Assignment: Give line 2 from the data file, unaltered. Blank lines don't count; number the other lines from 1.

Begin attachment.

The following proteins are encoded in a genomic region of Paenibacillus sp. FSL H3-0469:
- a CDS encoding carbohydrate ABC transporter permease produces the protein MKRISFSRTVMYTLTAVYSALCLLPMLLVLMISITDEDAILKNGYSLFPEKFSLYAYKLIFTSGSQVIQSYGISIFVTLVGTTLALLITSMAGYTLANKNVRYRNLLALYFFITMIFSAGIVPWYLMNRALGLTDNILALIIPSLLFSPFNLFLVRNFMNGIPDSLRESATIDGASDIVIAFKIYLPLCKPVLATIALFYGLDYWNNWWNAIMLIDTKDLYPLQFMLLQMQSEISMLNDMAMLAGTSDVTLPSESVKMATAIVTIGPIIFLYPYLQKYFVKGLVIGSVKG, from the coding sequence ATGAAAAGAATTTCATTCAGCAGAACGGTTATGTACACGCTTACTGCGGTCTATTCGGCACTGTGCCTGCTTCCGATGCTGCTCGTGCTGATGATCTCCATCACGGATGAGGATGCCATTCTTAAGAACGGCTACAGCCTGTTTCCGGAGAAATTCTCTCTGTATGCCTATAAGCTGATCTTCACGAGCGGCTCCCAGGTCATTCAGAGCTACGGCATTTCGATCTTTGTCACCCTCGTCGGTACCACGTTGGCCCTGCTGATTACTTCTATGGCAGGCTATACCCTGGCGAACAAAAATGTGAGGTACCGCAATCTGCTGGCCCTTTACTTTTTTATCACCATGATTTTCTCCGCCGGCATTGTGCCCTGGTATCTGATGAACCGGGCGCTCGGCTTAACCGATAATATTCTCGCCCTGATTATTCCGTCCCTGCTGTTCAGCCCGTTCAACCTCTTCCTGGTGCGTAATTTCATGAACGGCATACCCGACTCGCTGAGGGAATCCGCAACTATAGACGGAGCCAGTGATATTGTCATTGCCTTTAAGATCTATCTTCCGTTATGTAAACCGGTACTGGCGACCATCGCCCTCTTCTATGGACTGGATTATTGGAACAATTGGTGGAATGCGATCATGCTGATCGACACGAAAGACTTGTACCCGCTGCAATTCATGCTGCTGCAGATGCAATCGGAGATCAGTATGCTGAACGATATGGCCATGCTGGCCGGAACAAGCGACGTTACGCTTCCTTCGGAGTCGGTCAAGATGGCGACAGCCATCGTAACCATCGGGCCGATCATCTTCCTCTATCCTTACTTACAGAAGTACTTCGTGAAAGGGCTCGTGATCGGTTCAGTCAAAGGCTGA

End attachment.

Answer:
- a CDS encoding carbohydrate ABC transporter permease produces the protein MKRISFSRTVMYTLTAVYSALCLLPMLLVLMISITDEDAILKNGYSLFPEKFSLYAYKLIFTSGSQVIQSYGISIFVTLVGTTLALLITSMAGYTLANKNVRYRNLLALYFFITMIFSAGIVPWYLMNRALGLTDNILALIIPSLLFSPFNLFLVRNFMNGIPDSLRESATIDGASDIVIAFKIYLPLCKPVLATIALFYGLDYWNNWWNAIMLIDTKDLYPLQFMLLQMQSEISMLNDMAMLAGTSDVTLPSESVKMATAIVTIGPIIFLYPYLQKYFVKGLVIGSVKG, from the coding sequence ATGAAAAGAATTTCATTCAGCAGAACGGTTATGTACACGCTTACTGCGGTCTATTCGGCACTGTGCCTGCTTCCGATGCTGCTCGTGCTGATGATCTCCATCACGGATGAGGATGCCATTCTTAAGAACGGCTACAGCCTGTTTCCGGAGAAATTCTCTCTGTATGCCTATAAGCTGATCTTCACGAGCGGCTCCCAGGTCATTCAGAGCTACGGCATTTCGATCTTTGTCACCCTCGTCGGTACCACGTTGGCCCTGCTGATTACTTCTATGGCAGGCTATACCCTGGCGAACAAAAATGTGAGGTACCGCAATCTGCTGGCCCTTTACTTTTTTATCACCATGATTTTCTCCGCCGGCATTGTGCCCTGGTATCTGATGAACCGGGCGCTCGGCTTAACCGATAATATTCTCGCCCTGATTATTCCGTCCCTGCTGTTCAGCCCGTTCAACCTCTTCCTGGTGCGTAATTTCATGAACGGCATACCCGACTCGCTGAGGGAATCCGCAACTATAGACGGAGCCAGTGATATTGTCATTGCCTTTAAGATCTATCTTCCGTTATGTAAACCGGTACTGGCGACCATCGCCCTCTTCTATGGACTGGATTATTGGAACAATTGGTGGAATGCGATCATGCTGATCGACACGAAAGACTTGTACCCGCTGCAATTCATGCTGCTGCAGATGCAATCGGAGATCAGTATGCTGAACGATATGGCCATGCTGGCCGGAACAAGCGACGTTACGCTTCCTTCGGAGTCGGTCAAGATGGCGACAGCCATCGTAACCATCGGGCCGATCATCTTCCTCTATCCTTACTTACAGAAGTACTTCGTGAAAGGGCTCGTGATCGGTTCAGTCAAAGGCTGA